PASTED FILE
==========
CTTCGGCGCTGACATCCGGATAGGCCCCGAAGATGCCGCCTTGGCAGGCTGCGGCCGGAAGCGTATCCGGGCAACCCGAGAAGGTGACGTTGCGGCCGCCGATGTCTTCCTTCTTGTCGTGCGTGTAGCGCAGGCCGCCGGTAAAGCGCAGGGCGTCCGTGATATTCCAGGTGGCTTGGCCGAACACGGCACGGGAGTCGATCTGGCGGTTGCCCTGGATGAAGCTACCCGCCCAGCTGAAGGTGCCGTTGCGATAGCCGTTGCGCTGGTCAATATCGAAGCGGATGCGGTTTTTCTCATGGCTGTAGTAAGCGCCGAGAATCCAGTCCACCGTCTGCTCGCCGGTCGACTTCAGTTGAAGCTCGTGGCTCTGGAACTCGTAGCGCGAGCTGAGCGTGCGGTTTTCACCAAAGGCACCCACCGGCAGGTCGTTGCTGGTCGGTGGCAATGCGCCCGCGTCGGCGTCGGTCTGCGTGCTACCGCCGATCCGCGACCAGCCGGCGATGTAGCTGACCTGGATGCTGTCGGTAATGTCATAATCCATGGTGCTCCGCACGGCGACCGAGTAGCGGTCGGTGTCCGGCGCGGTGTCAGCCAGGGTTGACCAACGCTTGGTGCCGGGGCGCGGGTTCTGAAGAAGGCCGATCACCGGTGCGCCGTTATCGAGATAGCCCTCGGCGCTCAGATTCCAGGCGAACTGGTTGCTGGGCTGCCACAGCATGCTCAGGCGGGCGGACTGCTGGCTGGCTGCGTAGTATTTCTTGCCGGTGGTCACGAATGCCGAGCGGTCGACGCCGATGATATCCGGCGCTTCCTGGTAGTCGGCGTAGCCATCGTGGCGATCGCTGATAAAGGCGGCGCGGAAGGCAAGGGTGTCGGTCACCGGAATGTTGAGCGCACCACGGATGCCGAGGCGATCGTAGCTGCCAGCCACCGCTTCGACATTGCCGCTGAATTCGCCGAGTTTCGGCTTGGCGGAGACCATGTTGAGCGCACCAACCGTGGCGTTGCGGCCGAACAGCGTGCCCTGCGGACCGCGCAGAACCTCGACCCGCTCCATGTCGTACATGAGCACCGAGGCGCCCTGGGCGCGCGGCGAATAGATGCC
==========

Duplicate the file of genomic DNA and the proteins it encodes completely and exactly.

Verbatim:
CTTCGGCGCTGACATCCGGATAGGCCCCGAAGATGCCGCCTTGGCAGGCTGCGGCCGGAAGCGTATCCGGGCAACCCGAGAAGGTGACGTTGCGGCCGCCGATGTCTTCCTTCTTGTCGTGCGTGTAGCGCAGGCCGCCGGTAAAGCGCAGGGCGTCCGTGATATTCCAGGTGGCTTGGCCGAACACGGCACGGGAGTCGATCTGGCGGTTGCCCTGGATGAAGCTACCCGCCCAGCTGAAGGTGCCGTTGCGATAGCCGTTGCGCTGGTCAATATCGAAGCGGATGCGGTTTTTCTCATGGCTGTAGTAAGCGCCGAGAATCCAGTCCACCGTCTGCTCGCCGGTCGACTTCAGTTGAAGCTCGTGGCTCTGGAACTCGTAGCGCGAGCTGAGCGTGCGGTTTTCACCAAAGGCACCCACCGGCAGGTCGTTGCTGGTCGGTGGCAATGCGCCCGCGTCGGCGTCGGTCTGCGTGCTACCGCCGATCCGCGACCAGCCGGCGATGTAGCTGACCTGGATGCTGTCGGTAATGTCATAATCCATGGTGCTCCGCACGGCGACCGAGTAGCGGTCGGTGTCCGGCGCGGTGTCAGCCAGGGTTGACCAACGCTTGGTGCCGGGGCGCGGGTTCTGAAGAAGGCCGATCACCGGTGCGCCGTTATCGAGATAGCCCTCGGCGCTCAGATTCCAGGCGAACTGGTTGCTGGGCTGCCACAGCATGCTCAGGCGGGCGGACTGCTGGCTGGCTGCGTAGTATTTCTTGCCGGTGGTCACGAATGCCGAGCGGTCGACGCCGATGATATCCGGCGCTTCCTGGTAGTCGGCGTAGCCATCGTGGCGATCGCTGATAAAGGCGGCGCGGAAGGCAAGGGTGTCGGTCACCGGAATGTTGAGCGCACCACGGATGCCGAGGCGATCGTAGCTGCCAGCCACCGCTTCGACATTGCCGCTGAATTCGCCGAGTTTCGGCTTGGCGGAGACCATGTTGAGCGCACCAACCGTGGCGTTGCGGCCGAACAGCGTGCCCTGCGGACCGCGCAGAACCTCGACCCGCTCCATGTCGTACATGAGCACCGAGGCGCCCTGGGCGCGCGGCGAATAGATGCC